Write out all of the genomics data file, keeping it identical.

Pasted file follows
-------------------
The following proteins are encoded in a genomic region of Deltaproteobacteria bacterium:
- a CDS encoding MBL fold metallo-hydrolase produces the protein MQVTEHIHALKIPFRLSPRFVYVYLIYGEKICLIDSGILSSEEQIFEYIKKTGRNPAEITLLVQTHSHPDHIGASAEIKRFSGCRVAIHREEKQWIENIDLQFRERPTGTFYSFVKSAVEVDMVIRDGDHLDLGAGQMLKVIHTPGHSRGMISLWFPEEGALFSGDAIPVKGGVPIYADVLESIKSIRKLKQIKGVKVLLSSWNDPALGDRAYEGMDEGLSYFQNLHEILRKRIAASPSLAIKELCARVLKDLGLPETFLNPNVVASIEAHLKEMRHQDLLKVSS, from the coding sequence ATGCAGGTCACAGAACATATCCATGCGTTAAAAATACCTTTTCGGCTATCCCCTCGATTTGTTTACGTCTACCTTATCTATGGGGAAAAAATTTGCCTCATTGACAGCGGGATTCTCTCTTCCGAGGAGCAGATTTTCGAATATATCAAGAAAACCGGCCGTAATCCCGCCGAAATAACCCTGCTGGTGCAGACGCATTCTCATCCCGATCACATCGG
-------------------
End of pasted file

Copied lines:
The following proteins are encoded in a genomic region of Deltaproteobacteria bacterium:
- a CDS encoding MBL fold metallo-hydrolase produces the protein MQVTEHIHALKIPFRLSPRFVYVYLIYGEKICLIDSGILSSEEQIFEYIKKTGRNPAEITLLVQTHSHPDHIGASAEIKRFSGCRVAIHREEKQWIENIDLQFRERPTGTFYSFVKSAVEVDMVIRDGDHLDLGAGQMLKVIHTPGHSRGMISLWFPEEGALFSGDAIPVKGGVPIYADVLESIKSIRKLKQIKGVKVLLSSWNDPALGDRAYEGMDEGLSYFQNLHEILRKRIAASPSLAIKELCARVLKDLGLPETFLNPNVVASIEAHLKEMRHQDLLKVSS, from the coding sequence ATGCAGGTCACAGAACATATCCATGCGTTAAAAATACCTTTTCGGCTATCCCCTCGATTTGTTTACGTCTACCTTATCTATGGGGAAAAAATTTGCCTCATTGACAGCGGGATTCTCTCTTCCGAGGAGCAGATTTTCGAATATATCAAGAAAACCGGCCGTAATCCCGCCGAAATAACCCTGCTGGTGCAGACGCATTCTCATCCCGATCACATCGG